Read the full blog post here


Alumna Keya Maitra: “Feminist Philosophy of Mind”

Check out alumna Keya Maitra's (Ph.D. 2000) co-edited book, Feminist Philosophy of Mind, out September 27, 2022 with Oxford University Press.

This is the first collection of essays to focus on feminist philosophy of mind. It brings the theoretical insights from feminist philosophy to issues in philosophy of mind and vice versa. Feminist Philosophy of Mind thus promises to challenge and inform dominant theories in both of its parent fields, thereby enlarging their rigor, scope, and implications. In addition to engaging analytic and feminist philosophical traditions, essays draw upon resources in phenomenology, cross-cultural philosophy, philosophy of race, disability studies, embodied cognition theory, neuroscience, and psychology.

The book's methods center on the collective consideration of three questions: What is the mind? Whose mind is the model for the theory? To whom is mind attributed? Topics considered with this lens include mental content, artificial intelligence, the first-person perspective, personal identity, other minds, mental illness, perception, memory, attention, desire, trauma, agency, empathy, grief, love, gender, race, sexual orientation, materialism, panpsychism, enactivism, and others.

Each of the book's twenty chapters are organized according to five core themes: Mind and Gender and Race; Self and Selves; Naturalism and Normativity; Body and Mind; and Memory and Emotion. The introduction traces the development of these themes with reference to the respective literatures in feminist philosophy and philosophy of mind. This context not only helps the reader see how the essays fit into existing disciplinary landscapes, but also facilitates their use in teaching. Feminist Philosophy of Mind is designed to be used as a core text for courses in contemporary disciplines, and as a supplemental text that facilitates the ready integration of diverse perspectives and women's voices.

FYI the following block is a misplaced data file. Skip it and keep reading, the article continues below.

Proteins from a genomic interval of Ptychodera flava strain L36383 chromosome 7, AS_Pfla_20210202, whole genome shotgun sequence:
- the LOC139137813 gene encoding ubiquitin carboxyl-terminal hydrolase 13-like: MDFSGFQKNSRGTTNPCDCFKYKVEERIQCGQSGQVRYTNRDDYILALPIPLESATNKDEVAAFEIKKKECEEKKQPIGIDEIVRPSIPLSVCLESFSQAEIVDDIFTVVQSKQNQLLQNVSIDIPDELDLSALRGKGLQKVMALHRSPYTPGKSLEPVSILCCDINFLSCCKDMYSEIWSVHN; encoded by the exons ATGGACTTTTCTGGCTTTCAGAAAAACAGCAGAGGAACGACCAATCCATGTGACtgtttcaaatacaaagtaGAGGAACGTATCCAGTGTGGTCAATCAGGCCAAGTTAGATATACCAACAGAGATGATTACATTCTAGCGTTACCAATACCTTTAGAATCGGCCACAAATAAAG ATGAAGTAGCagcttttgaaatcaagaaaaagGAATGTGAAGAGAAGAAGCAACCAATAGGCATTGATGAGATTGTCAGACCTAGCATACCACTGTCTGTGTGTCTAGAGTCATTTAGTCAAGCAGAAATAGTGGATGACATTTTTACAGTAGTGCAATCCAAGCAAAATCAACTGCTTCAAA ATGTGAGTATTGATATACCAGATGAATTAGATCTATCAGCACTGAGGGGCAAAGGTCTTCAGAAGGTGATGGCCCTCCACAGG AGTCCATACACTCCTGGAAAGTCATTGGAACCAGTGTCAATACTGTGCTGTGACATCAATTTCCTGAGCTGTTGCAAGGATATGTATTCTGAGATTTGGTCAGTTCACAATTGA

Tom Meagher: “Existential Psychoanalysis and Sociogeny”

Check out alumnus Tom Meagher’s recent article in Sarte Studies International, “Existential Psychoanalysis and Sociogeny.”

This article explores Sartre’s existential psychoanalysis as a phenomenological method for apprehending the fundamental project of the existent through an examination of the anonymous features of human desire. In grasping the anonymity underlying the “I want,” existential psychoanalysis seeks the meaning of freedom from a standpoint of alterity. I then analyze Fanon’s Black Skin White Masks as a work of existential psychoanalysis which hinges on his use of “sociogeny” to diagnose the alienation of Black existents. Finally, I conclude by examining the implications of a Fanonian existential psychoanalysis for anti-racism through a discussion of Michael Monahan’s critical reflections on the notion of being nonracist.

Junyeol Kim – Winner of the 2021 APA Routledge Taylor & Francis Prize

Congratulations to alumni Junyeol Kim, who has been awarded the 2021 APA Routledge Taylor & Francis Prize for the article “The Horizontal in Frege’s Begriffsschrift” (Synthese, 2020). This prize is awarded for the two best philosophical articles written by adjunct professors.

***Abstract from article***